The Georgia Environmental Protection Division has imposed an Open Burning Ban for 54 Georgia counties, including Newton County, that will begin May 1 and last through Sept. 30.
This ban restricts citizens and businesses from burning yard and land-clearing debris, and has been in place since 2005.
The purpose of the ban is to reduce pollution for the benefit of public health.
The smoke from burning yard waste can contain chemicals and pollutants such as nitrogen oxides and particle pollution.
Such pollution in the air has been known to lead to heart disease and lung cancer, and increase risk for heart attack and stroke.
The ban is in place during the warmer months because this is the time when people are most likely to be outdoors and subject to inhale harmful substances in the air.
Also, ground-level ozone as well as particle pollution values in the air are typically higher in the summer.
This temporary ban exists along with another year-round ban on burning household garbage that is in effect throughout all of Georgia.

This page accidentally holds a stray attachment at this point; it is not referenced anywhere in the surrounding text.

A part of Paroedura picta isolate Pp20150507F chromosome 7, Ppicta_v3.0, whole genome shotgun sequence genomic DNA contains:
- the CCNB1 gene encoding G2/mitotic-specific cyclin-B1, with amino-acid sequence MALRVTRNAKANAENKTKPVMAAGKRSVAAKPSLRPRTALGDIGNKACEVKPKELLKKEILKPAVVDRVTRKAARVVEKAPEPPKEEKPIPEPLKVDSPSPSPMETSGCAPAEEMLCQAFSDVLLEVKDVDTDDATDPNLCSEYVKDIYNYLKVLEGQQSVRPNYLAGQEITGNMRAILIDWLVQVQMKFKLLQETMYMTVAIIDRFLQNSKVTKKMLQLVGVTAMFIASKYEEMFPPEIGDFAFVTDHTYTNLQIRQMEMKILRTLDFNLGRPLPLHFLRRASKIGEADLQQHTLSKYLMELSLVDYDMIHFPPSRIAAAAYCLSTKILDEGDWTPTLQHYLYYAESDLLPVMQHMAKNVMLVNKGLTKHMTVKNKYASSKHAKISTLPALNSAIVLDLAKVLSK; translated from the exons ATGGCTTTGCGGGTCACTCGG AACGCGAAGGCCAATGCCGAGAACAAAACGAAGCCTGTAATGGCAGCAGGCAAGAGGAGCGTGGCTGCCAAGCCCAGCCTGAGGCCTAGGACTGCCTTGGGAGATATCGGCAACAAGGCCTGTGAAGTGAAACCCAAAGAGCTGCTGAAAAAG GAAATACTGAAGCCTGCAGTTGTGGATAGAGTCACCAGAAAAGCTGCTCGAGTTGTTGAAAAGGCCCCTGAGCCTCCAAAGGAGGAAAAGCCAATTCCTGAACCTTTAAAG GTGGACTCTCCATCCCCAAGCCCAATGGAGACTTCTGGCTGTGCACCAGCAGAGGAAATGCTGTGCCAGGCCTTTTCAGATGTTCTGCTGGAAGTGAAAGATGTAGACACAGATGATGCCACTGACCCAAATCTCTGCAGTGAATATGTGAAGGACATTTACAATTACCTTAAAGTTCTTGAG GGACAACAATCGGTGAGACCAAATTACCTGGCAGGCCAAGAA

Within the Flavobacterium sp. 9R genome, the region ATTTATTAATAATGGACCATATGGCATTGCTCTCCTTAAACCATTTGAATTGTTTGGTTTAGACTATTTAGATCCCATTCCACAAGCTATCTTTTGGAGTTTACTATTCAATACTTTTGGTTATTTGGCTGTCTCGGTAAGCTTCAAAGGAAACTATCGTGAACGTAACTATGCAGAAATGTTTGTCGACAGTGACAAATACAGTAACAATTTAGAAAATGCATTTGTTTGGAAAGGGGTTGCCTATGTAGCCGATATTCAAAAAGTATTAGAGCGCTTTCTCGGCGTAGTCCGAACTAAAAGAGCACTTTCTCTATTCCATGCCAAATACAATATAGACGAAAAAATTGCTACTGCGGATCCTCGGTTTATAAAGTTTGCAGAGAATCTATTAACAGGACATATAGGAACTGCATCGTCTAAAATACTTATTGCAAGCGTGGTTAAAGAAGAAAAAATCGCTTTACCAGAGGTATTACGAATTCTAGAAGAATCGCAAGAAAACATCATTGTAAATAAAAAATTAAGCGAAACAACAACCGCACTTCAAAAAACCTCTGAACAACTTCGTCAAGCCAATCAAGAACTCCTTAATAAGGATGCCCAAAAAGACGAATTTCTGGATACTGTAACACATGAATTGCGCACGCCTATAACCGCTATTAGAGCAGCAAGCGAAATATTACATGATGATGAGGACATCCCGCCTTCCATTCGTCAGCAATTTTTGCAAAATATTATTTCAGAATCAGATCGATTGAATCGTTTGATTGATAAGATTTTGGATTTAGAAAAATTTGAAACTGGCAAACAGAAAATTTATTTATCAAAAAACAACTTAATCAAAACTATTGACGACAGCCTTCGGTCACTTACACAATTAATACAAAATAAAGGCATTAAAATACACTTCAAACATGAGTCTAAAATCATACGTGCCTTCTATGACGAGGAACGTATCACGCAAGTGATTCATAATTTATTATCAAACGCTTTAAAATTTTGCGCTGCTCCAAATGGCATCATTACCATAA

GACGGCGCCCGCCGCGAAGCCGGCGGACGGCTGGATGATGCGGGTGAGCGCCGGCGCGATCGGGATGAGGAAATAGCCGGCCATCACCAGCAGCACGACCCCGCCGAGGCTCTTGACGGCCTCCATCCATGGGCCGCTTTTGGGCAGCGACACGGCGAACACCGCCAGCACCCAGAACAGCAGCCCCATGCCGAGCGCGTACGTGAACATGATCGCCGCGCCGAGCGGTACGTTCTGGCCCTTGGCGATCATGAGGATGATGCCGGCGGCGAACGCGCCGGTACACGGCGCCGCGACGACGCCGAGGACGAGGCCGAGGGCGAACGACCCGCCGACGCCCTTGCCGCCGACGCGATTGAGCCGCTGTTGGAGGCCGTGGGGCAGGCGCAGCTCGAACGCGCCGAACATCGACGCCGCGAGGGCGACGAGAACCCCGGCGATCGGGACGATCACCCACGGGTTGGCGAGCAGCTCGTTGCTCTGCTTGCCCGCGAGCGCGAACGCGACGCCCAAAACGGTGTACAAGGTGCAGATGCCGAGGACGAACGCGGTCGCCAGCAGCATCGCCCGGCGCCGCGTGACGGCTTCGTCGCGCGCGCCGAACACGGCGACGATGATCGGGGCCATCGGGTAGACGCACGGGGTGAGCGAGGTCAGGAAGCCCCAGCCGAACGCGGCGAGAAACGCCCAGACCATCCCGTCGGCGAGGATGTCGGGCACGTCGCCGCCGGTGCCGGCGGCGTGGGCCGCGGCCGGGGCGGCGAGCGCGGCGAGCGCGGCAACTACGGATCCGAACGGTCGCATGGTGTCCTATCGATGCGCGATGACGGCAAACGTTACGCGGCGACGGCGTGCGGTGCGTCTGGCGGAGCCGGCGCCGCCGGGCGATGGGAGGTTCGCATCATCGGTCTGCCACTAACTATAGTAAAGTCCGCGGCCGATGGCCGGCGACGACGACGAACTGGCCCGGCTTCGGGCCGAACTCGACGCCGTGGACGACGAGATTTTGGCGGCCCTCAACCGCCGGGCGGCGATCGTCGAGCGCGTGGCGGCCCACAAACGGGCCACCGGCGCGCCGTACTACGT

There are some exceptions to the burn ban, which include campfires and agricultural activities.
The burning of garbage or lumber, even in a barrel, is illegal.
Certain counties have additional restrictions due to air quality concerns. These counties have more than 65,000 residents.
Those over the population limit may not burn vegetative debris from storm damage or for the purpose of weed abatement, disease and pest prevention.
In addition, burning for the purpose of land clearing must use an air curtain destructor subject to the requirements of the rule.
An operating permit for an ACD from EPD and a burn permit from GFC are not necessary. However, GFC must be notified of intent to burn using an ACD for public safety reasons.
More information and a list of exempt activities, visit georgiaair.org and click on the open burning rules graphic.